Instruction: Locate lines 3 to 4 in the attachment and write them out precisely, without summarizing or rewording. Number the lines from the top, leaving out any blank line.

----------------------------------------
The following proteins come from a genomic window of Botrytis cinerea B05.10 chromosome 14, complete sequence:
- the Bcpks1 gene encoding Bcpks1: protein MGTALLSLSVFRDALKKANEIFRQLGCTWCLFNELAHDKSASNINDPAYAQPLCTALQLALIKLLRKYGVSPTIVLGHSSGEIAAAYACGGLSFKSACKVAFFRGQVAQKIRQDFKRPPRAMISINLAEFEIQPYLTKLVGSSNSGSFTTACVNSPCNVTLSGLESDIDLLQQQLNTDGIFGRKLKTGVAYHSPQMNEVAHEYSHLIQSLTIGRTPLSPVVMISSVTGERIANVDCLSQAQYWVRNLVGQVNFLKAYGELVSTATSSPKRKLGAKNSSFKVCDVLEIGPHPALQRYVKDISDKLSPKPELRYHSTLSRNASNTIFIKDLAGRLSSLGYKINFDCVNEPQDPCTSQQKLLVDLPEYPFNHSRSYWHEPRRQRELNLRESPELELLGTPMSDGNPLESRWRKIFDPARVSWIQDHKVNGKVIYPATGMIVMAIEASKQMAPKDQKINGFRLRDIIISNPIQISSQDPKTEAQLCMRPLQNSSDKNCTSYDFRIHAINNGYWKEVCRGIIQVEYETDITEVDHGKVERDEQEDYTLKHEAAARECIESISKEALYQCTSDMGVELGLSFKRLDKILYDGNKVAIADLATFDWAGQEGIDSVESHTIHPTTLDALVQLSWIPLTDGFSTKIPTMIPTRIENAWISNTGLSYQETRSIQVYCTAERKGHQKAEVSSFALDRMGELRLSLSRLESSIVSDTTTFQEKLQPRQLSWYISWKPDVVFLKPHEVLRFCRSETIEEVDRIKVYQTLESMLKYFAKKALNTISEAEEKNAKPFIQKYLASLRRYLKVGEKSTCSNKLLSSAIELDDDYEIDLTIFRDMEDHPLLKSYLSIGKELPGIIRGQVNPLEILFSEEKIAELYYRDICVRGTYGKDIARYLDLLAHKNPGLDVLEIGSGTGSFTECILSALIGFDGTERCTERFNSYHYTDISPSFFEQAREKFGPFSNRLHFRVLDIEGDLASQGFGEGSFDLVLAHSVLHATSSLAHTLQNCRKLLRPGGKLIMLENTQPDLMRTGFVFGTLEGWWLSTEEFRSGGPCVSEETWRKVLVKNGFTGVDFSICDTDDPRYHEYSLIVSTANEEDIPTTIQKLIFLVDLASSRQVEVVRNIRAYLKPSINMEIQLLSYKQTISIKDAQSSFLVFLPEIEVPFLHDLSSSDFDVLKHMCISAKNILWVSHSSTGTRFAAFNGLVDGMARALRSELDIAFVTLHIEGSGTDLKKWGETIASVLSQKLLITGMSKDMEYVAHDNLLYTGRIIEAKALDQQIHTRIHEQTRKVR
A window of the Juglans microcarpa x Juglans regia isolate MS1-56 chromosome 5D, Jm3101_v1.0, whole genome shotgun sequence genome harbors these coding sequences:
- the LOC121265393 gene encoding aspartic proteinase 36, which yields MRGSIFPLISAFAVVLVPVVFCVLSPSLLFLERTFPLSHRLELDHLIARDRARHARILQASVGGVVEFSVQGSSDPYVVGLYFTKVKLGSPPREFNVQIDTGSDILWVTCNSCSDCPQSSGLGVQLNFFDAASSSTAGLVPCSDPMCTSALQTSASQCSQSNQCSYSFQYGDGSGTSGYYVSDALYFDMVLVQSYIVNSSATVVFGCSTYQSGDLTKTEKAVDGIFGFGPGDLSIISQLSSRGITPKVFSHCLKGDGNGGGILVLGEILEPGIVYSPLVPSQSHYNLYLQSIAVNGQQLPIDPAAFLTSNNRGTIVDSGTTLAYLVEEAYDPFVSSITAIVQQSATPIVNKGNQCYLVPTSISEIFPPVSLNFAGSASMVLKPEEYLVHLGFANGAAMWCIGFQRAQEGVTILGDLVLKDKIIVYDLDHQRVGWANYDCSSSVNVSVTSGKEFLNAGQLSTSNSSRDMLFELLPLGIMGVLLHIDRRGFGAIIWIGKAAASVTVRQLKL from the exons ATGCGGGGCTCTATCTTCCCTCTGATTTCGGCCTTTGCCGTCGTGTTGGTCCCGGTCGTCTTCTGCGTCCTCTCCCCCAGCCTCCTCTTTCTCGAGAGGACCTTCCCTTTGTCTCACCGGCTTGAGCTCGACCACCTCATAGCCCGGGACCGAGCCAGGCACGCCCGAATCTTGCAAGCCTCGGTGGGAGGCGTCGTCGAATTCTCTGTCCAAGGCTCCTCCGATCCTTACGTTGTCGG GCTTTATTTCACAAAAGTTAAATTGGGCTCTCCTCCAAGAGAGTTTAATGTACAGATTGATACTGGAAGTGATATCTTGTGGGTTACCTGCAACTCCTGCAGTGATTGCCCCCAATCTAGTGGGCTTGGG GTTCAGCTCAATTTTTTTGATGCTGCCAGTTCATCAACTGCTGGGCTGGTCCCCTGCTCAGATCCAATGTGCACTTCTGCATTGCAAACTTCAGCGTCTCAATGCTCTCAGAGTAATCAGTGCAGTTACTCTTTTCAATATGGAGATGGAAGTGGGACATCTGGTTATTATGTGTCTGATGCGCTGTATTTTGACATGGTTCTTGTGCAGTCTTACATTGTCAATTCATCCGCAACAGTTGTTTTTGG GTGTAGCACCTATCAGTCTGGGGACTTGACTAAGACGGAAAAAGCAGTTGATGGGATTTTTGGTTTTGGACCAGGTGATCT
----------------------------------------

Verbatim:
A window of the Juglans microcarpa x Juglans regia isolate MS1-56 chromosome 5D, Jm3101_v1.0, whole genome shotgun sequence genome harbors these coding sequences:
- the LOC121265393 gene encoding aspartic proteinase 36, which yields MRGSIFPLISAFAVVLVPVVFCVLSPSLLFLERTFPLSHRLELDHLIARDRARHARILQASVGGVVEFSVQGSSDPYVVGLYFTKVKLGSPPREFNVQIDTGSDILWVTCNSCSDCPQSSGLGVQLNFFDAASSSTAGLVPCSDPMCTSALQTSASQCSQSNQCSYSFQYGDGSGTSGYYVSDALYFDMVLVQSYIVNSSATVVFGCSTYQSGDLTKTEKAVDGIFGFGPGDLSIISQLSSRGITPKVFSHCLKGDGNGGGILVLGEILEPGIVYSPLVPSQSHYNLYLQSIAVNGQQLPIDPAAFLTSNNRGTIVDSGTTLAYLVEEAYDPFVSSITAIVQQSATPIVNKGNQCYLVPTSISEIFPPVSLNFAGSASMVLKPEEYLVHLGFANGAAMWCIGFQRAQEGVTILGDLVLKDKIIVYDLDHQRVGWANYDCSSSVNVSVTSGKEFLNAGQLSTSNSSRDMLFELLPLGIMGVLLHIDRRGFGAIIWIGKAAASVTVRQLKL from the exons ATGCGGGGCTCTATCTTCCCTCTGATTTCGGCCTTTGCCGTCGTGTTGGTCCCGGTCGTCTTCTGCGTCCTCTCCCCCAGCCTCCTCTTTCTCGAGAGGACCTTCCCTTTGTCTCACCGGCTTGAGCTCGACCACCTCATAGCCCGGGACCGAGCCAGGCACGCCCGAATCTTGCAAGCCTCGGTGGGAGGCGTCGTCGAATTCTCTGTCCAAGGCTCCTCCGATCCTTACGTTGTCGG GCTTTATTTCACAAAAGTTAAATTGGGCTCTCCTCCAAGAGAGTTTAATGTACAGATTGATACTGGAAGTGATATCTTGTGGGTTACCTGCAACTCCTGCAGTGATTGCCCCCAATCTAGTGGGCTTGGG GTTCAGCTCAATTTTTTTGATGCTGCCAGTTCATCAACTGCTGGGCTGGTCCCCTGCTCAGATCCAATGTGCACTTCTGCATTGCAAACTTCAGCGTCTCAATGCTCTCAGAGTAATCAGTGCAGTTACTCTTTTCAATATGGAGATGGAAGTGGGACATCTGGTTATTATGTGTCTGATGCGCTGTATTTTGACATGGTTCTTGTGCAGTCTTACATTGTCAATTCATCCGCAACAGTTGTTTTTGG GTGTAGCACCTATCAGTCTGGGGACTTGACTAAGACGGAAAAAGCAGTTGATGGGATTTTTGGTTTTGGACCAGGTGATCT